Babcock in ‘driver’s seat’ when it comes to where he’ll coach next season

DETROIT >> Will he stay or will he go?

That’ll be the question lingering around Mike Babcock and the Detroit Red Wings until a decision on his future is made either by the coach himself or the organization.

Babcock is scheduled to meet with general manager Ken Holland on Friday morning prior to the team photo and locker cleanout at Joe Louis Arena.

Will a decision be announced after that?

That seems highly unlikely.

Babcock, who turned 52 on Wednesday, wants to weigh his options, and with coaches still in place at his possible landing spots, he can do that.

“He’s in the driver’s seat,” Holland said. “He’s one of the top coaches in the game, if not the top coach and he’s in the prime of his career.
“Our hope is that Mike wants to stay,” Holland continued. “He’s positioned himself to have the option to explore.”

His contract doesn’t expire until June 30, which means he can’t talk to any other teams until then. He’s searching for a deal that would pay him close to $5 million a season.

The only thing that would speed up the process is the Wings deciding to not give him a contract and pursue his replacement, which could come within the organization in Grand Rapids Griffins coach Jeff Blashill.

Babcock said after the Wings were eliminated in the first round of the playoffs for a second straight season Wednesday that he wasn’t going to discuss his future until he meets again with the media after locker cleanout.

He just wrapped up his 11th season in Detroit, earning roughly $2 million a season.

The Wings have not made it out of the second round of the playoffs since losing to the Pittsburgh Penguins in the Stanley Cup Final in the 2008-09 season, the year after Babcock won his only Cup in Detroit.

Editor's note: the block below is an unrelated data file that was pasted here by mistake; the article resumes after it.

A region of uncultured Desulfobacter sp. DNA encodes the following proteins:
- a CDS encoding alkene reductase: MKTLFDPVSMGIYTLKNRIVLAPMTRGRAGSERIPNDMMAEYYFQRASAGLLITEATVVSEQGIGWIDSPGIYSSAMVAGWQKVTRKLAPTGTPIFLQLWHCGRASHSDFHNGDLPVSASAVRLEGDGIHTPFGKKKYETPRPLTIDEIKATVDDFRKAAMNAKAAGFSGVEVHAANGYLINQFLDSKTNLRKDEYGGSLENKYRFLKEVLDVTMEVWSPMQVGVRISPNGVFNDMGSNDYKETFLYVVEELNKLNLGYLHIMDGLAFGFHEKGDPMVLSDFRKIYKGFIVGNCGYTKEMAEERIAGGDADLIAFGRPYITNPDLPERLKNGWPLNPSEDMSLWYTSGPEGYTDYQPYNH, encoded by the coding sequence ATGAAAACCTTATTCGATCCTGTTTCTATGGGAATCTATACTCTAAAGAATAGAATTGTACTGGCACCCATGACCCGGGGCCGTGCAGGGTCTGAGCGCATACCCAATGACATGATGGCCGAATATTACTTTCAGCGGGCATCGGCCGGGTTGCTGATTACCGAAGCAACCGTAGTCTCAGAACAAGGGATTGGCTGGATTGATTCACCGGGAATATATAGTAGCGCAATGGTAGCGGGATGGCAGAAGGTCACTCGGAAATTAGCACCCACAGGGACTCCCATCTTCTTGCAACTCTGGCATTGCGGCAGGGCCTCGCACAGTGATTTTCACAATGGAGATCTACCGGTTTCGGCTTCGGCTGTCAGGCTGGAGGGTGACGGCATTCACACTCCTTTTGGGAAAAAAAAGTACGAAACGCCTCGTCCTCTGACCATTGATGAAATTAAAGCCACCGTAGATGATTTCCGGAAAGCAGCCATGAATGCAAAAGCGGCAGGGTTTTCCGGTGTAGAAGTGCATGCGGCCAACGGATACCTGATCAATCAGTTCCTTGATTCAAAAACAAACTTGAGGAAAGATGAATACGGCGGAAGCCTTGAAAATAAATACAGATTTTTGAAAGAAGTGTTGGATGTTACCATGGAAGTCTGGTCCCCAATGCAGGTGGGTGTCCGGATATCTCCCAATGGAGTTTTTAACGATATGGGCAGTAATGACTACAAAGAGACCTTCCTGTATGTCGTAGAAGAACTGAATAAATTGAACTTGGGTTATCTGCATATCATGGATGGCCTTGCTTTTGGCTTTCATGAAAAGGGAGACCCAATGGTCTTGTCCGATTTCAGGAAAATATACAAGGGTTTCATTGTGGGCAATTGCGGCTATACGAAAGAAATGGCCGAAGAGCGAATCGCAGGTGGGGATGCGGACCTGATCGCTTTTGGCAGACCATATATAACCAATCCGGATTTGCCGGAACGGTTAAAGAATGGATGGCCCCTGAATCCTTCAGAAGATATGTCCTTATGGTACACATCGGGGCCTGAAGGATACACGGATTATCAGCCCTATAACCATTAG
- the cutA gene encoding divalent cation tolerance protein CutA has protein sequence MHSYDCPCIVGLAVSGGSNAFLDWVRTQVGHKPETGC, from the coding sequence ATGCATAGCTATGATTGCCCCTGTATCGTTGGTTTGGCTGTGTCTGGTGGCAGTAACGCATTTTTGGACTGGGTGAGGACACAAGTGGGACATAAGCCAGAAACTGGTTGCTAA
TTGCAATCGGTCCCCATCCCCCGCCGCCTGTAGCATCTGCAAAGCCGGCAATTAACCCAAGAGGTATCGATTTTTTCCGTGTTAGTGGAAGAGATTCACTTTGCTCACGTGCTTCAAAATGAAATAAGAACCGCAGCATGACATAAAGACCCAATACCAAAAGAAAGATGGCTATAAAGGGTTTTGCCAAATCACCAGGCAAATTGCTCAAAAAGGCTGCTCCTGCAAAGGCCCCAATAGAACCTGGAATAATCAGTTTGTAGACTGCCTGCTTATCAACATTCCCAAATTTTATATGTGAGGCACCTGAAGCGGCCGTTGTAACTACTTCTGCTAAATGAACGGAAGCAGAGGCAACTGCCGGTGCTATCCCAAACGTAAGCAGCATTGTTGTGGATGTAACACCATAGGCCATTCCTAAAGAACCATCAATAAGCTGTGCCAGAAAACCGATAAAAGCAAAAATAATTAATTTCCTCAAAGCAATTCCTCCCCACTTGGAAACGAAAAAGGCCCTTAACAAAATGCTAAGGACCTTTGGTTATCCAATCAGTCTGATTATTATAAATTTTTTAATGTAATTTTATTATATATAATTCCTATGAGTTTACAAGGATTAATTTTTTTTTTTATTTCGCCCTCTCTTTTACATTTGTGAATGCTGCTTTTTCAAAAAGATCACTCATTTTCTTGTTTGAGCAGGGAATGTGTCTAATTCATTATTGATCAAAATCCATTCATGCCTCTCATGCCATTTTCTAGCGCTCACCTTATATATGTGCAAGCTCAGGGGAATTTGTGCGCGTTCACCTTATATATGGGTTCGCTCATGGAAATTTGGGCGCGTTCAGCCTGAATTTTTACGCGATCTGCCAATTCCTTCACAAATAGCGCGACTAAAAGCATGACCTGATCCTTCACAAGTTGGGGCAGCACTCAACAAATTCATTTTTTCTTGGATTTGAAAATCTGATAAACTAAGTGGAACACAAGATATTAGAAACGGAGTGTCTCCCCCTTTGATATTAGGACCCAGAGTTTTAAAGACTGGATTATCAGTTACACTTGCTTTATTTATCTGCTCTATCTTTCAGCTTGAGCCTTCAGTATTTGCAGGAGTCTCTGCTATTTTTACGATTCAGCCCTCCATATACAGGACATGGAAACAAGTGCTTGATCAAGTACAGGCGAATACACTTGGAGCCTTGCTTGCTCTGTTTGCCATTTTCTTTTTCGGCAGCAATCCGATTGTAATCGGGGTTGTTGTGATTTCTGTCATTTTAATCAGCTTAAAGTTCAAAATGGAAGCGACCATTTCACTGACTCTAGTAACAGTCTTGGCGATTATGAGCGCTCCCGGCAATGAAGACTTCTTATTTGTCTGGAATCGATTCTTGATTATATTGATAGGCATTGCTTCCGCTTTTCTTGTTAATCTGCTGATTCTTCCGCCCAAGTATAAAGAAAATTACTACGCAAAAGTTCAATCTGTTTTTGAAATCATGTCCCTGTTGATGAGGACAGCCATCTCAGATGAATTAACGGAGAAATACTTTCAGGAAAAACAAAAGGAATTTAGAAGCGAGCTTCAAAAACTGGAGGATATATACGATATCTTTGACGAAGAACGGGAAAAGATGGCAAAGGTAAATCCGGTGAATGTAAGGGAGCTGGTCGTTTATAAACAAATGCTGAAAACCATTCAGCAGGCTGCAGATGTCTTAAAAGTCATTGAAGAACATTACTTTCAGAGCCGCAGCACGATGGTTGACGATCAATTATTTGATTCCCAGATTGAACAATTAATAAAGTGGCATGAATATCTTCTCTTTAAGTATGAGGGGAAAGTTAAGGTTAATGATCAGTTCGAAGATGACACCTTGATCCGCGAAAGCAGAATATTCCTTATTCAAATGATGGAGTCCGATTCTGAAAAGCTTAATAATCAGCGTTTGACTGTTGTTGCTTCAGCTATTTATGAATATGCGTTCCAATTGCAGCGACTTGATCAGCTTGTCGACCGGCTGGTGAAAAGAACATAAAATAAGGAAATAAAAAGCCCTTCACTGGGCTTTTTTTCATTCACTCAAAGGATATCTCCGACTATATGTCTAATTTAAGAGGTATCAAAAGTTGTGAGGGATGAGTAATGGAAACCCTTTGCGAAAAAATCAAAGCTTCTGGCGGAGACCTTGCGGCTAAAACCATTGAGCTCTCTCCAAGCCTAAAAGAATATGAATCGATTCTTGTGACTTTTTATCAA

They’ve also been eliminated in the first round three of the last four seasons.

“We want him back, I’ve expressed that,” Holland said. “He’ll have a lot of say in how it all plays out.”

Babcock wants to win.

He’ll be the first to tell you that.

“I just thought our team played hard and we gave ourselves an opportunity but you want to win,” Babcock said after the Wings’ 2-0 loss to the Tampa Bay Lightning in Game 7. “I want to win. In order to do that, you’ve got to score more goals and you got to find a way to win the series, bottom line right there but we didn’t get it done.”

And with that said, Babcock shed some light on how he perceives the Wings’ current roster and that their future looks like.

“I would tell you this, that our team isn’t as good as it was,” Babcock said. “It was very evident we battled our butts off to get in the playoffs. They picked us, whether you guys know what you’re talking about or not, they picked us to miss the playoffs and then no one even picks us to win in the playoffs. I thought we gave (Tampa Bay) a real good run for their money to say the least.”

His main focus appears to be on the core group – Pavel Datsyuk, Henrik Zetterberg and Niklas Kronwall – which isn’t getting any younger.

“You are what you are and (the Lighting) have a young team that they were bad here for long enough that they were able to rebuild it,” Babcock said. “Good, young players and they’ve got young players in key positions. Three of our best players are 34, 35, 37, so any way you look at it, we’re a team that’s changed a bunch of players. We’re a team that’s added a lot of youth to the lineup. Right now on the outside they don’t pick us as a Stanley Cup contender.”

Datsyuk turns 37 in July, Zetterberg turns 35 in October and Kronwall turned 34 in January.

The Wings began the process of incorporating young talent and needed to do so rapidly because of injuries two seasons ago to extend their playoff streak.

They also have a number of highly talented players in the minors.

Babcock, who has led Canada to two straight Olympic gold medals, was offered a four-year deal in excess of $3 million a season that would have made him the highest paid coach in the league.

Babcock said if a deal wasn’t in place before the season began he would not discuss a contract until after the season.

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